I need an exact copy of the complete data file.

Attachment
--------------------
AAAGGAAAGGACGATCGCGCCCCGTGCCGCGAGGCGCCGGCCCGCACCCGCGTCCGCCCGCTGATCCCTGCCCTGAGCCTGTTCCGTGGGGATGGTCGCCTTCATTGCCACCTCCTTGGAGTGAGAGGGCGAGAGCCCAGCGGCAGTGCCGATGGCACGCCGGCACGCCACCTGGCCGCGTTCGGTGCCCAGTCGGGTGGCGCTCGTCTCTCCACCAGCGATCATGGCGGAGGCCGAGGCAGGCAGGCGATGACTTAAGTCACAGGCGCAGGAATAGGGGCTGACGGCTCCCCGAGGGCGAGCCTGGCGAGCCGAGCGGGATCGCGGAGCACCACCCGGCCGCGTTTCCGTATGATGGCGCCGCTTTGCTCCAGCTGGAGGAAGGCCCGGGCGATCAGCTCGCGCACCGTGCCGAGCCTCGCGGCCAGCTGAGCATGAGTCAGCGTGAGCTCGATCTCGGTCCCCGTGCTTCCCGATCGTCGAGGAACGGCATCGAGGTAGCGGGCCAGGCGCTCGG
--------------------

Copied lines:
AAAGGAAAGGACGATCGCGCCCCGTGCCGCGAGGCGCCGGCCCGCACCCGCGTCCGCCCGCTGATCCCTGCCCTGAGCCTGTTCCGTGGGGATGGTCGCCTTCATTGCCACCTCCTTGGAGTGAGAGGGCGAGAGCCCAGCGGCAGTGCCGATGGCACGCCGGCACGCCACCTGGCCGCGTTCGGTGCCCAGTCGGGTGGCGCTCGTCTCTCCACCAGCGATCATGGCGGAGGCCGAGGCAGGCAGGCGATGACTTAAGTCACAGGCGCAGGAATAGGGGCTGACGGCTCCCCGAGGGCGAGCCTGGCGAGCCGAGCGGGATCGCGGAGCACCACCCGGCCGCGTTTCCGTATGATGGCGCCGCTTTGCTCCAGCTGGAGGAAGGCCCGGGCGATCAGCTCGCGCACCGTGCCGAGCCTCGCGGCCAGCTGAGCATGAGTCAGCGTGAGCTCGATCTCGGTCCCCGTGCTTCCCGATCGTCGAGGAACGGCATCGAGGTAGCGGGCCAGGCGCTCGG